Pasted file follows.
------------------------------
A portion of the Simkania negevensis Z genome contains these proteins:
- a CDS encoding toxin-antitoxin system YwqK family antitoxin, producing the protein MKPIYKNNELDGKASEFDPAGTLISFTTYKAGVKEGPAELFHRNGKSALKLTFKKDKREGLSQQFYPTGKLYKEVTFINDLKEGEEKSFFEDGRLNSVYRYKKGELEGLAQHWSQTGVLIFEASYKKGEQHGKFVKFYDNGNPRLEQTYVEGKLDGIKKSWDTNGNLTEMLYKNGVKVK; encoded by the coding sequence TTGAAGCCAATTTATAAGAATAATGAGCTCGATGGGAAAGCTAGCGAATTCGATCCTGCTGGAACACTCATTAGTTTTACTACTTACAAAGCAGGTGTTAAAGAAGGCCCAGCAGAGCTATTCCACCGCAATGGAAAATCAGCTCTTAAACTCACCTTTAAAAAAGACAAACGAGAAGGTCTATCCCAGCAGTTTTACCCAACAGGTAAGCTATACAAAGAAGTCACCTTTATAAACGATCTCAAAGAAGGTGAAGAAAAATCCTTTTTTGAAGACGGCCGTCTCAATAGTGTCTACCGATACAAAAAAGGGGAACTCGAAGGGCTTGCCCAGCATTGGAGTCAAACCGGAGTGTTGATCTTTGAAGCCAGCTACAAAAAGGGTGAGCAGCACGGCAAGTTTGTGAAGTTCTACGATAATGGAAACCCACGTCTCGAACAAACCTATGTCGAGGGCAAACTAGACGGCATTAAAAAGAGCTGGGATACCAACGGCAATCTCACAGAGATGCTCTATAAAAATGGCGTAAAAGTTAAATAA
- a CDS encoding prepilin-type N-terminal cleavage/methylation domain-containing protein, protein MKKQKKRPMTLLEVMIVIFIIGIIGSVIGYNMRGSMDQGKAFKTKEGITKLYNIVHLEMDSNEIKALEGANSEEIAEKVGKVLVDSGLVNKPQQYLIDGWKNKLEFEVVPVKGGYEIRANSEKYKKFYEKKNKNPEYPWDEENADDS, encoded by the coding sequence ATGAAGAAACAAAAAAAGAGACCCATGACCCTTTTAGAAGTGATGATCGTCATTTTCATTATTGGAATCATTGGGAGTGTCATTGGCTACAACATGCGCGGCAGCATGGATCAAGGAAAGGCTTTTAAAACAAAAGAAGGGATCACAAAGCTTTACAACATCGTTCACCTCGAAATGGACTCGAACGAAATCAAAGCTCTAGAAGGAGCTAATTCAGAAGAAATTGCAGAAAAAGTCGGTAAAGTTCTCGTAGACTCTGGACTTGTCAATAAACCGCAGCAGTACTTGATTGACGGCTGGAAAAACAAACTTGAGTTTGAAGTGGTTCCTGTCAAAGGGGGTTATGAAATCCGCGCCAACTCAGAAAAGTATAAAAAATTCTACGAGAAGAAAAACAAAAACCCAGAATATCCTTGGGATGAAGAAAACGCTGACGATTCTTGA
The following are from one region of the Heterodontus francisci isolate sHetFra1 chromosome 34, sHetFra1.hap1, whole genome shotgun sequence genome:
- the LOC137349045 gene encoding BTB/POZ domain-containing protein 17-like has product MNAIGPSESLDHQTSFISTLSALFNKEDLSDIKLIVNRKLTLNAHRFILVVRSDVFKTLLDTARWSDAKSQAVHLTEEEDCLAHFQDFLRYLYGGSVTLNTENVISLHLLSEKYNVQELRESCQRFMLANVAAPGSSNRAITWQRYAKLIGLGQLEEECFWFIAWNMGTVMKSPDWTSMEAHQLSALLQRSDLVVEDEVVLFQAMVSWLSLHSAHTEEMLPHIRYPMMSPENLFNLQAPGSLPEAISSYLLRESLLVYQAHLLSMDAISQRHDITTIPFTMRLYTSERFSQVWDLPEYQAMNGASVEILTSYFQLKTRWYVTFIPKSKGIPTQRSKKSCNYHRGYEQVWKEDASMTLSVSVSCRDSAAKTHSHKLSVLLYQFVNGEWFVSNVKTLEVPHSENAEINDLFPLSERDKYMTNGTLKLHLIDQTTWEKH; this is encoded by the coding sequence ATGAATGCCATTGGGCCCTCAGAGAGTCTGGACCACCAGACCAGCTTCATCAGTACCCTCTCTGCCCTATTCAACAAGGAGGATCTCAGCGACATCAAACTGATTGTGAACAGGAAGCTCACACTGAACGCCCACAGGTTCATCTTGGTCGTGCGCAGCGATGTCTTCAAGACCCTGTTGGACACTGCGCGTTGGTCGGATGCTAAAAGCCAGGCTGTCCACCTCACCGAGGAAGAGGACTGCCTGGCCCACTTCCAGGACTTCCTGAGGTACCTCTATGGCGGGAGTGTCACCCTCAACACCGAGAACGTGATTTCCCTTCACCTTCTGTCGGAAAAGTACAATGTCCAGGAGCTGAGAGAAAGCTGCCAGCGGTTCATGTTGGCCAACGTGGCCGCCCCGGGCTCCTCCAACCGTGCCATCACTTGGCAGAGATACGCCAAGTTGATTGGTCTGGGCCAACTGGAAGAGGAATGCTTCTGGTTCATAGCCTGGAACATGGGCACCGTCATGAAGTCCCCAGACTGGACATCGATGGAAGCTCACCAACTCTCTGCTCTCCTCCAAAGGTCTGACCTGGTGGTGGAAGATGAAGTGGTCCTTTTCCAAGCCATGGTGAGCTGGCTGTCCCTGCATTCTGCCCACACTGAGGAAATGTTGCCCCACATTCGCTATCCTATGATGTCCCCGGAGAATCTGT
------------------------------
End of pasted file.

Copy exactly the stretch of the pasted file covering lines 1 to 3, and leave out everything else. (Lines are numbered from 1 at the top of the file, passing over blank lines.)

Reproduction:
A portion of the Simkania negevensis Z genome contains these proteins:
- a CDS encoding toxin-antitoxin system YwqK family antitoxin, producing the protein MKPIYKNNELDGKASEFDPAGTLISFTTYKAGVKEGPAELFHRNGKSALKLTFKKDKREGLSQQFYPTGKLYKEVTFINDLKEGEEKSFFEDGRLNSVYRYKKGELEGLAQHWSQTGVLIFEASYKKGEQHGKFVKFYDNGNPRLEQTYVEGKLDGIKKSWDTNGNLTEMLYKNGVKVK; encoded by the coding sequence TTGAAGCCAATTTATAAGAATAATGAGCTCGATGGGAAAGCTAGCGAATTCGATCCTGCTGGAACACTCATTAGTTTTACTACTTACAAAGCAGGTGTTAAAGAAGGCCCAGCAGAGCTATTCCACCGCAATGGAAAATCAGCTCTTAAACTCACCTTTAAAAAAGACAAACGAGAAGGTCTATCCCAGCAGTTTTACCCAACAGGTAAGCTATACAAAGAAGTCACCTTTATAAACGATCTCAAAGAAGGTGAAGAAAAATCCTTTTTTGAAGACGGCCGTCTCAATAGTGTCTACCGATACAAAAAAGGGGAACTCGAAGGGCTTGCCCAGCATTGGAGTCAAACCGGAGTGTTGATCTTTGAAGCCAGCTACAAAAAGGGTGAGCAGCACGGCAAGTTTGTGAAGTTCTACGATAATGGAAACCCACGTCTCGAACAAACCTATGTCGAGGGCAAACTAGACGGCATTAAAAAGAGCTGGGATACCAACGGCAATCTCACAGAGATGCTCTATAAAAATGGCGTAAAAGTTAAATAA
- a CDS encoding prepilin-type N-terminal cleavage/methylation domain-containing protein, protein MKKQKKRPMTLLEVMIVIFIIGIIGSVIGYNMRGSMDQGKAFKTKEGITKLYNIVHLEMDSNEIKALEGANSEEIAEKVGKVLVDSGLVNKPQQYLIDGWKNKLEFEVVPVKGGYEIRANSEKYKKFYEKKNKNPEYPWDEENADDS, encoded by the coding sequence ATGAAGAAACAAAAAAAGAGACCCATGACCCTTTTAGAAGTGATGATCGTCATTTTCATTATTGGAATCATTGGGAGTGTCATTGGCTACAACATGCGCGGCAGCATGGATCAAGGAAAGGCTTTTAAAACAAAAGAAGGGATCACAAAGCTTTACAACATCGTTCACCTCGAAATGGACTCGAACGAAATCAAAGCTCTAGAAGGAGCTAATTCAGAAGAAATTGCAGAAAAAGTCGGTAAAGTTCTCGTAGACTCTGGACTTGTCAATAAACCGCAGCAGTACTTGATTGACGGCTGGAAAAACAAACTTGAGTTTGAAGTGGTTCCTGTCAAAGGGGGTTATGAAATCCGCGCCAACTCAGAAAAGTATAAAAAATTCTACGAGAAGAAAAACAAAAACCCAGAATATCCTTGGGATGAAGAAAACGCTGACGATTCTTGA